Lane Keeping Assist

We have just replaced our 15 year old VW Touran diesel with a T-Cross 1.0 TSi. This is, as all new cars, fitted with lane keeping assist. I was wondering what would happen if it got confused? Could I, or my wife, fight it and win. Looking at the Bosch variant it either uses the electric power steering, if fitted, or brakes individual wheels using the ESP.

“Lane keeping assist uses a video camera to detect the lane markings ahead of the vehicle and to monitor the vehicle's position in its lane. If the vehicle’s distance to the lane markings falls below a defined minimum, the system steps in. In vehicles with electric power steering, it gently, but noticeably countersteers in order to keep the vehicle in the lane. In vehicles without electric power steering, it achieves the same effect by utilizing the electronic stability program (ESP®) to brake individual wheels.

Drivers can override the function at all times, so they retain control of the vehicle. If they activate the turn signal in order to intentionally change lanes or turn, the system does not intervene.”

I am fairly happy with these various assist systems so long as the appropriate risk assessment and performance level calculations have been carried out, so not designed like the Boing anti stall system.


Some while ago I started a thread on EVs apparently becoming immobilised due to battery or other failures.

The new car has a DSG transmission and the selector lever is locked in Park when the ignition is switched off. It requires 12V to be available to release it, so flat battery and the car is immobilized. Reading deeply in the handbook it can be released with a screwdriver (supplied with the car but buried under the spare wheel) by opening a flap in front of the (conventional) hand brake lever. Who, other than an Aspergers spectrum engineer, would actually look that up?

  • Lane keeping assist is a good idea but is surely dependant on there being legible road markings on the road for the cameras to identify?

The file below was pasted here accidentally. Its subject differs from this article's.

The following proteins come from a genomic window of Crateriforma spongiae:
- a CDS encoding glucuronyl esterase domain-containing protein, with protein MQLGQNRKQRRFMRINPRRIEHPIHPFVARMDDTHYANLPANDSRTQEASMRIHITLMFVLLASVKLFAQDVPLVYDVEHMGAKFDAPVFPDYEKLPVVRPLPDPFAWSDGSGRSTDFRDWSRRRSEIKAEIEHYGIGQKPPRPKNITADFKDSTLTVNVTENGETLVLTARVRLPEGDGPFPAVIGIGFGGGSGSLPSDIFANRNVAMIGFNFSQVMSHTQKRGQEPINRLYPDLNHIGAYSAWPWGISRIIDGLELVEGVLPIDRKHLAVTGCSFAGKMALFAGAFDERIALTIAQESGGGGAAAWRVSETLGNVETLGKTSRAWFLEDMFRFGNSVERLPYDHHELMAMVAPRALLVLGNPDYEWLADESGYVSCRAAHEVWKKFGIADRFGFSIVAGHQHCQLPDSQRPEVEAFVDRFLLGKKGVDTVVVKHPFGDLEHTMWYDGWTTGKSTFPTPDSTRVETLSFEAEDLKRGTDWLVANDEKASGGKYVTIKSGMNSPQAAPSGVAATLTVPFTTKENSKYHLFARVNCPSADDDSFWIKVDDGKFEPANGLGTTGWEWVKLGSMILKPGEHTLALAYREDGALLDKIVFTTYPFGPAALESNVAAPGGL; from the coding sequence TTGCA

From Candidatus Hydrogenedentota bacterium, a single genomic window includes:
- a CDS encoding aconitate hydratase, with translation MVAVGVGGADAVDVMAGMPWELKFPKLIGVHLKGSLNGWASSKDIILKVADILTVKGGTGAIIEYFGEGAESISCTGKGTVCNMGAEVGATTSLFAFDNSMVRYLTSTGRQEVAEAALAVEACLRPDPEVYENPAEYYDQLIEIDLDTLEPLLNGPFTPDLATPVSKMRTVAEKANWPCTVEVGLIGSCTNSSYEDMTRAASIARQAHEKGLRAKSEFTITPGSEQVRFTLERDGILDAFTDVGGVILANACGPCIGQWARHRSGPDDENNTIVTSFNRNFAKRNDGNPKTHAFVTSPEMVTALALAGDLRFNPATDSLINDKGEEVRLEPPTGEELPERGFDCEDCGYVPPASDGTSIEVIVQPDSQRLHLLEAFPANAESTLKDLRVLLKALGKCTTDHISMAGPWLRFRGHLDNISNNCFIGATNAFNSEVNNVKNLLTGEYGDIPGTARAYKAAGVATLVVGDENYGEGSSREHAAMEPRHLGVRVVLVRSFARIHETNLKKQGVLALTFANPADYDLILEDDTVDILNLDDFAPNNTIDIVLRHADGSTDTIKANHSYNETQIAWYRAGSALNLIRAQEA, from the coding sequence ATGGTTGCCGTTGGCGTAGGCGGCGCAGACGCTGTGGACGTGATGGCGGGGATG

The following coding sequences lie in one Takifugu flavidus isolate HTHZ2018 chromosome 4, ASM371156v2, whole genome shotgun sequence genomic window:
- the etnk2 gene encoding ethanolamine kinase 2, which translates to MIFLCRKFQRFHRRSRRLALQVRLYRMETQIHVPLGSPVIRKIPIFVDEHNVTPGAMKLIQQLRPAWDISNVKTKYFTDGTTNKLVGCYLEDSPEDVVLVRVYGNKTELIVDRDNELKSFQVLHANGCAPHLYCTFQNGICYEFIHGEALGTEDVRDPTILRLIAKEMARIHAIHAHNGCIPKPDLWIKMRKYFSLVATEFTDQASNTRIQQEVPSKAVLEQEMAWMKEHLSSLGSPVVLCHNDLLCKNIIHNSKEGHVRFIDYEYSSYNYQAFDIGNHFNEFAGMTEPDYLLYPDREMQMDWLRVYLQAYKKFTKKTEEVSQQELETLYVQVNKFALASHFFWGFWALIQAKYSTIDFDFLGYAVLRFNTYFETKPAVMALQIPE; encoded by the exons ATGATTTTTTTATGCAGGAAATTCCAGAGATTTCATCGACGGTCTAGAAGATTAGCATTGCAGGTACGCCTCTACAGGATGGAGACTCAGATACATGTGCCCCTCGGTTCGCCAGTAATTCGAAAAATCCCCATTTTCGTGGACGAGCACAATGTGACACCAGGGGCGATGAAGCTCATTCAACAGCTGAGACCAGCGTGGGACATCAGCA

What happens if the markings are worn out or not maintained? Who would then take responsibility if a car veers out of lane and causes an accident? Thinking

    My neighbours and I have been engaged over the last 6 years in an argument with our local council on the matter of missing carriageway markings along a 2 mile stretch of road exiting the village and out to a major A road. The road is a 60 mph limit road and is the main route out of the village and also acts as the shortcut for a number of villages surrounding us too.  After being resurfaced around 6 years ago, the Council are still refusing to reinstate the carriageway markings along the centre of the road citing some research undertaken along the lines of 'if you remove the carriageway markings on roads drivers will drive slower' 

    So how would a car fitted with Lane Assist stay on the correct side of the road if there are no markings on the road whatsoever? 

  • Your comment links interestingly with this article from E&T,

    New legislation to hold carmakers responsible for self-driving vehicle crashes | E+T Magazine (

    I can see some interesting discussions about the influence of road markings and road signs on the various driver assist/self driving systems Thinking

  • The joys of the modern world!

    Recently I had to go with my fifty year old jump leads in my eleven year old diesel van and jump start a hybrid petrol/electric car that always starts in electric mode, but would not start because the 12 volt battery was discharged. So we put the jump leads on and waited a few minutes, then it started and I followed it to the garage in my van with the jump leads, just in case it "stalled".

    I have also bought myself a new petrol car with various gizmos, including automatic slow speed braking, not something  I can actually be confident enough to try out by driving at something on purpose.

  • Interesting feeling going from a car with lane assist to a car without it.  My own car does not have lane assist and I always seems to stay in my lane but on a few recent works visits across Scotland in several different hire cars were involved.which some had lane assist.

    The steering wheel vibrates on some modles and then tries to get the car back in lane and on others you can just feel the wheel wanting to move slightly.  On long drives on A roads and motorways it really does help espcially if you are unfamiliar with the car and helps to counter act cross winds.

    A few point worth of note.